Marble Skies

Album Review of Marble Skies by Django Django.

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Marble Skies

Django Django

Marble Skies by Django Django

Release Date: Jan 26, 2018
Record label: Ribbon Music
Genre(s): Pop/Rock, Alternative/Indie Rock, Alternative Pop/Rock, Indie Rock, Indie Electronic, Experimental Rock, Neo-Psychedelia

74 Music Critic Score
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Marble Skies - Very Good, Based on 6 Critics

DIY Magazine - 80
Based on rating 4/5

Opener (and title track) ‘Marble Skies’ sets a pace in the first thirty seconds that rarely lets up. A bell rings, a foggy voice says something like “’Allo?” and we’re off, racing through a number that’s suitably sci-fi: “Let the water rise!” voices shout, en masse. It’s exhausting, and it’s got it all. A bold mission statement: “Take us as we are!”; a robotic break-down; an anthemic, nonsensical chorus.

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AllMusic - 80
Based on rating 8/10

Following 2015's excellent, if a bit too lengthy, Born Under Saturn, U.K. art-pop architects Django Django turn in a more focused though still exploratory effort with their third album, Marble Skies. Landing immediately on a signature sound can be a blessing and a curse and with their first two records, the London-based quartet have firmly established their distinctive amalgam of metered Krautrock, rockabilly guitar grooves, and richly melodic electro-pop with psychedelic flourishes.

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New Musical Express (NME) - 80
Based on rating 4/5

Django Django, a London four-piece often decked out in matching sci-fi T-shirts like a krautrock beach volleyball team, are masters of merging flesh and diode. Earlier albums have sounded like a bunch of twitchy cyborgs playing rootsy rock’n’roll tunes, or a load of ’50s Link Wray licks and ’90s Beta Band albums uploaded onto a malfunctioning streaming service. Plenty of this kind of febrile retro-futurism still abounds on third album ‘Marble Skies’: ‘Further’, ‘Champagne’ and the irrepressible ‘Tic Tac Toe’ could be The Bees on whatever synthetic drug the dark web will come up with in 2056.

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The 405 - 75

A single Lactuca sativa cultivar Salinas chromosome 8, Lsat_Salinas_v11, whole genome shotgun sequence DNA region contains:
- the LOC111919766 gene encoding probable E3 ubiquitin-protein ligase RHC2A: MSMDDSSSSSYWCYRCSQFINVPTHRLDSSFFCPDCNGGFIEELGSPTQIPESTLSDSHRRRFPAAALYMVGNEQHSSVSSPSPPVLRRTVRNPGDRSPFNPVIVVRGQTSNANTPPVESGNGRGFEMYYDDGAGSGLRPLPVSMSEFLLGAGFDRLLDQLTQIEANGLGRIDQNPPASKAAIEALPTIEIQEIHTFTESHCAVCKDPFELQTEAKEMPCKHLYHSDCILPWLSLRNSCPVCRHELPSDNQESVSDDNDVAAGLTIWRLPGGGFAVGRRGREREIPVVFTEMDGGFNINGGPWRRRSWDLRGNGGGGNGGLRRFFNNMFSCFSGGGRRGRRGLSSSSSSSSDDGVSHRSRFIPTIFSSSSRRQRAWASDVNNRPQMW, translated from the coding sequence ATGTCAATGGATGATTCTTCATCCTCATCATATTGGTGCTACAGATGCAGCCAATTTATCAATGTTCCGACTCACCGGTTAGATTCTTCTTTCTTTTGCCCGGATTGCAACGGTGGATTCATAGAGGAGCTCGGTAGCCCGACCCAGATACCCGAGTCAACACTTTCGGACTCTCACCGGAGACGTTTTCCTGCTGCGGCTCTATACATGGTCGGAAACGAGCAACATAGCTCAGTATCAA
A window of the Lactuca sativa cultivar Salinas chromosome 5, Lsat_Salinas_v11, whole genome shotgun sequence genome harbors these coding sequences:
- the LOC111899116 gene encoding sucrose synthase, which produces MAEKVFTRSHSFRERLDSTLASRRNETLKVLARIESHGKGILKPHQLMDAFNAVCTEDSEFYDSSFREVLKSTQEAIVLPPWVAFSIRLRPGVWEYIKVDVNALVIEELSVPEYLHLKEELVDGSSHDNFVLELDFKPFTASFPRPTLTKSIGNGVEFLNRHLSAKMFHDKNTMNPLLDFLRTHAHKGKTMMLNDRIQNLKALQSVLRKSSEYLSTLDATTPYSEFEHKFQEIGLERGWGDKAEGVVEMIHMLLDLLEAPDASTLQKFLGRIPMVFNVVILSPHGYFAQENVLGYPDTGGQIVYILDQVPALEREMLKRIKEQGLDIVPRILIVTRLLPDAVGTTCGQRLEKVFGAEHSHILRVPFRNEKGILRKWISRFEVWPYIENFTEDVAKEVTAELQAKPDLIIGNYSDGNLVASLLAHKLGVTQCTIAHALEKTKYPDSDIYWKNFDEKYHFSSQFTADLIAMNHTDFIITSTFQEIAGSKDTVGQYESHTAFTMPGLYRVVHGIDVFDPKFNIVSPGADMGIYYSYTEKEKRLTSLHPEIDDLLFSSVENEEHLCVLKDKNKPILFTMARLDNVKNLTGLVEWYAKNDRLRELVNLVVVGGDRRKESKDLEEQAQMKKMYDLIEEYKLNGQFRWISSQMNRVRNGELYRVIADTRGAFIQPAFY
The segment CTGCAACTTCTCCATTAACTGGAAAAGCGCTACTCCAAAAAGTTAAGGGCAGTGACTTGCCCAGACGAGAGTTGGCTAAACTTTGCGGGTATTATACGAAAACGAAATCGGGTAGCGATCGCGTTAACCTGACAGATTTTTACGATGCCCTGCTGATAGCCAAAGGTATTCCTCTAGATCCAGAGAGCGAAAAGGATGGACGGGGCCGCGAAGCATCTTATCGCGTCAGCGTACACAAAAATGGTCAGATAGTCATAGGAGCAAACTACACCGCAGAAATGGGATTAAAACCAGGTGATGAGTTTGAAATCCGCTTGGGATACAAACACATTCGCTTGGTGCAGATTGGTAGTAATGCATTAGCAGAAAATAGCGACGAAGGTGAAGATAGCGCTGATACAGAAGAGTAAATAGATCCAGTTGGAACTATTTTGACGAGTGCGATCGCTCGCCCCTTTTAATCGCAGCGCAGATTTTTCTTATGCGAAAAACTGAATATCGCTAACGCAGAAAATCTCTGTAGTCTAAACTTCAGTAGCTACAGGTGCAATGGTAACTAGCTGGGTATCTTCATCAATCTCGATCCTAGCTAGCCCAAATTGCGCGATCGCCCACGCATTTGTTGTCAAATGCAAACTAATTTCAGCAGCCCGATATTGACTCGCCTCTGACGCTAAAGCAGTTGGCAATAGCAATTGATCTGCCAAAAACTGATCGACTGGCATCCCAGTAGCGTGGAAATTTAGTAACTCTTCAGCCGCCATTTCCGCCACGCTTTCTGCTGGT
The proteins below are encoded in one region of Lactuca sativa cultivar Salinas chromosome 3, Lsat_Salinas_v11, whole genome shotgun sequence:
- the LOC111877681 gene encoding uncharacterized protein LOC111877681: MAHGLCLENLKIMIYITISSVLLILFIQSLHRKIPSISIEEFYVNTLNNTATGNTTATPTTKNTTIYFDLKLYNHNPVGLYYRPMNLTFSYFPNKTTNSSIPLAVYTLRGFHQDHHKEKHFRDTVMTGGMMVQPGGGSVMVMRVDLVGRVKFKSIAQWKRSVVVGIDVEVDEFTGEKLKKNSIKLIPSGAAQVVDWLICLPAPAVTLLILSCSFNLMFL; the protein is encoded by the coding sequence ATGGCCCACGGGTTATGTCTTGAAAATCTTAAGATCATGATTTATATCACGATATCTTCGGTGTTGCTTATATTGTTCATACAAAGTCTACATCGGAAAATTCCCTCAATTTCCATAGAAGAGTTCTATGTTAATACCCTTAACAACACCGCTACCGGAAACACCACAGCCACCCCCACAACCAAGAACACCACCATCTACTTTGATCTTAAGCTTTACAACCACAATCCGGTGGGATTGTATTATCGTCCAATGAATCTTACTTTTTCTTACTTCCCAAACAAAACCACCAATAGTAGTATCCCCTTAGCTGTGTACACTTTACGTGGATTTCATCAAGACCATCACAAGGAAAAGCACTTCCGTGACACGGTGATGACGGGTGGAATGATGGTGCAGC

Based on rating 7.5/10

The first two Django Django albums felt like psychedelic foodstuff: perfectly palatable and digestible, but lacking a certain substance that warranted revisiting. What was most notable about their self-titled debut and Born Under Saturn wasn’t the songs, but rather the various flourishes, namely the use of vocal harmonies during seemingly every moment. While calling cards are nice, they shouldn’t feel like the only thing holding a band’s work together. The London band’s third album, Marble Skies, is their most tenacious to date.

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Pitchfork - 69
Based on rating 6.9/10

Ever since their 2012 debut, Django Django have banked their popularity on their ability to mash as many genres as possible into one dense, heady sound. At their best, they sound like wide-eyed kids toying gleefully with an impressive arsenal of influences, ranging from ’60s psych to ’70s space rock, ’80s pop and ’90s indie, often within the same track. While this stylistic dexterity helped break them into the competitive independent UK scene of the early 2010s, it failed them on their overthought second record, 2015’s Born Under Saturn, where entire songs got lost in a fog of moody synths and splashy hi-hats..

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Drowned In Sound - 60
Based on rating 6/10

For the curious record geek, Scotland’s artsy wranglers Django Django offered, at the very least, a proposal. Would I fancy a ramble into the wild wests and alleyways of yore, or gaze across horizons to the steam-powered, Krautrock-fuelled future? Should I contemplate the futility of all my actions in the wider scope of the universe, or just pretend that I’m the star of the indie step team? The delight of the double Django’s 2012 debut hinged on that duality – and, with that, the potentially boundless horizon for both the band and their listeners. But, to be blunt, Born Under Saturn didn’t drive anyone that far – though effortless and cool, the 2015 follow-up granted us mostly dust, traces from the trails blazed from before, and only the slightest suggestion from songs like ‘Vibrations’ or ‘Shot Down’ of a second world.

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